Epic Games has released the second volume of its Virtual Production Field Guide, a free in-depth resource for creators at any stage of the virtual production process in film and television.
The publication offers a deep dive into workflow evolutions including remote multi-user collaboration, new features released in Unreal Engine, and interviews with industry leaders about their hands-on experiences with virtual production.
Included in the interviews is a Q&A with London-based visualisation studio Nviz, whose credits include Devs, Avenue 5, The Witcher, Solo, Life, Hugo, and The Dark Knight. In this exclusive extract, CEO Kris Wright and chief technology officer Hugh Macdonald share the how Unreal Engine is helping to drive innovation across previs, techvis, stuntvis, postvis, simulcam, graphics, and final imagery.
How long have you been incorporating Unreal Engine into your work?
Hugh Macdonald: Unreal Engine has been in our previs pipeline for about three years and in the simulcam pipeline for the last year. Prior to that, we were using Ncam’s own renderer, which uses MotionBuilder. We did a job last year that was heavily prevised in Unreal and we did simulcam on set with it, including facial motion capture of CG characters. We did postvis in Composure in Unreal Engine as well.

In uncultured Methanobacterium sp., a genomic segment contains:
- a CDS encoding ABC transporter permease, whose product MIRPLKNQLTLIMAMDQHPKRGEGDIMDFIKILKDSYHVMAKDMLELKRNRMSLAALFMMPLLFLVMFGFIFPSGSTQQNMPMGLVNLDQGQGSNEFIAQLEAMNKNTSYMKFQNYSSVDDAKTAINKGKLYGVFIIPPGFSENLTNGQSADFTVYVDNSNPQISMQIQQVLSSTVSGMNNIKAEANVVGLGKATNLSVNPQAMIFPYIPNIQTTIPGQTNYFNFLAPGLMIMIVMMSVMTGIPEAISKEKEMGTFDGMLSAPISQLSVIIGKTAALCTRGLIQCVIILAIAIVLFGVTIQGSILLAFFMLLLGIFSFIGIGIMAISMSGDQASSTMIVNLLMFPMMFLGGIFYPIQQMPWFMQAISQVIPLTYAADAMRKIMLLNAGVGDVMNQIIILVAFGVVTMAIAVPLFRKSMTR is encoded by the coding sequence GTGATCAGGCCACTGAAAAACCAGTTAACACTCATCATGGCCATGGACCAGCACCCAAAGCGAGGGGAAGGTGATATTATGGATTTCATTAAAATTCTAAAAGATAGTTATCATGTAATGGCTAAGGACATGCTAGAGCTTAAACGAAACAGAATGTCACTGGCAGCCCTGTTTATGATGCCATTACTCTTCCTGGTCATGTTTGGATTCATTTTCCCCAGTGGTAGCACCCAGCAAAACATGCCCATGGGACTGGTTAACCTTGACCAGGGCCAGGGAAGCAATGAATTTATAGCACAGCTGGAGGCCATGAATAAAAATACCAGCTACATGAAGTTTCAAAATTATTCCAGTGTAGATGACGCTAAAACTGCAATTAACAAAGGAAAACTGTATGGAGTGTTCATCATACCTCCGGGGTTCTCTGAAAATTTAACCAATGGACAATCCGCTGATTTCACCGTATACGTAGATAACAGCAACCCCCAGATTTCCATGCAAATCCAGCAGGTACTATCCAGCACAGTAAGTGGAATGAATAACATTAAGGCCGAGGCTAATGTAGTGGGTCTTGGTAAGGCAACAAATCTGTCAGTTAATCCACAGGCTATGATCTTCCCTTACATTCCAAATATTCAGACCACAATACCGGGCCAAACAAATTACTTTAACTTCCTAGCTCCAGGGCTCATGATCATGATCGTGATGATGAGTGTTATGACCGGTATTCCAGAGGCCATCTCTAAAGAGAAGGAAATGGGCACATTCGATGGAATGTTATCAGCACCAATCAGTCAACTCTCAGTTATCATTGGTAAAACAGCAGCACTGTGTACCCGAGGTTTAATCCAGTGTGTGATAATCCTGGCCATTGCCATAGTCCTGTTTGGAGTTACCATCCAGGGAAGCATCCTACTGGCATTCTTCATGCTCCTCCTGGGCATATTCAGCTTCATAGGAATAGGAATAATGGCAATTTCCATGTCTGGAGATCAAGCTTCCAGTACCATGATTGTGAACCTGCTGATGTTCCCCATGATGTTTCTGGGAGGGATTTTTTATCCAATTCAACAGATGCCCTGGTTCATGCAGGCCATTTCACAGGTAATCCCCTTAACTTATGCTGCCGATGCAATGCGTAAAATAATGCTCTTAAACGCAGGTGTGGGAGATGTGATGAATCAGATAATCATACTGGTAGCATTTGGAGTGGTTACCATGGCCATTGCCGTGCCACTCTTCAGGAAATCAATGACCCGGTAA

What led to your adopting Unreal Engine for virtual production?
HM: It was a combination of having previs assets already existing in Unreal Engine plus the visual fidelity, the control that you get, and the need to do facial motion capture. We felt Unreal was the way to go for this project, because of Epic’s film experience coming from people like Kim Libreri [CTO at Epic Games]. Kim gets the visual effects world. Epic is a company that understands the different sectors and different challenges. Having a CTO who really knows our world inside out is really encouraging for what it could mean for the engine in the future.
What are you typically visualizing with simulcam?
HM: Eighty per cent of the time, it’s environments. It might be creatures or vehicles in the background, but most of the time it’s environments. The main benefit there is to give the camera operator and director the ability to get an understanding of what the shot’s going to be like.